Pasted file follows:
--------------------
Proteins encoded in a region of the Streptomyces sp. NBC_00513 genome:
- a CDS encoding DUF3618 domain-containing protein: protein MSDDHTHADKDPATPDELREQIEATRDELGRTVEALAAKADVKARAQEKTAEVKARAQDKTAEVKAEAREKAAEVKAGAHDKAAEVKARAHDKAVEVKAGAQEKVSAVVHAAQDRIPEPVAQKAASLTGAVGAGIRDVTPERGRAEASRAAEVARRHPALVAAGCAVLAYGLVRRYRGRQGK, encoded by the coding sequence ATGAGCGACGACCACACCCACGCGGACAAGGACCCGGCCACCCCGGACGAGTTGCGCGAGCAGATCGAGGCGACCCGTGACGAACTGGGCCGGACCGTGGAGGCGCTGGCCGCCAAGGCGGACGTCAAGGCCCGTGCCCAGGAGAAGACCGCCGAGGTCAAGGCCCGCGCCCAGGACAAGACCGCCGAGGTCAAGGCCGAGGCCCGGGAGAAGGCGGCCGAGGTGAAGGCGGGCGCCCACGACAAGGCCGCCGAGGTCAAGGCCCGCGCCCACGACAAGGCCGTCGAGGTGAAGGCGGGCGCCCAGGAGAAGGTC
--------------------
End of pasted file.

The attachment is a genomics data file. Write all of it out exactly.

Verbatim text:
Proteins encoded in a region of the Streptomyces sp. NBC_00513 genome:
- a CDS encoding DUF3618 domain-containing protein: protein MSDDHTHADKDPATPDELREQIEATRDELGRTVEALAAKADVKARAQEKTAEVKARAQDKTAEVKAEAREKAAEVKAGAHDKAAEVKARAHDKAVEVKAGAQEKVSAVVHAAQDRIPEPVAQKAASLTGAVGAGIRDVTPERGRAEASRAAEVARRHPALVAAGCAVLAYGLVRRYRGRQGK, encoded by the coding sequence ATGAGCGACGACCACACCCACGCGGACAAGGACCCGGCCACCCCGGACGAGTTGCGCGAGCAGATCGAGGCGACCCGTGACGAACTGGGCCGGACCGTGGAGGCGCTGGCCGCCAAGGCGGACGTCAAGGCCCGTGCCCAGGAGAAGACCGCCGAGGTCAAGGCCCGCGCCCAGGACAAGACCGCCGAGGTCAAGGCCGAGGCCCGGGAGAAGGCGGCCGAGGTGAAGGCGGGCGCCCACGACAAGGCCGCCGAGGTCAAGGCCCGCGCCCACGACAAGGCCGTCGAGGTGAAGGCGGGCGCCCAGGAGAAGGTC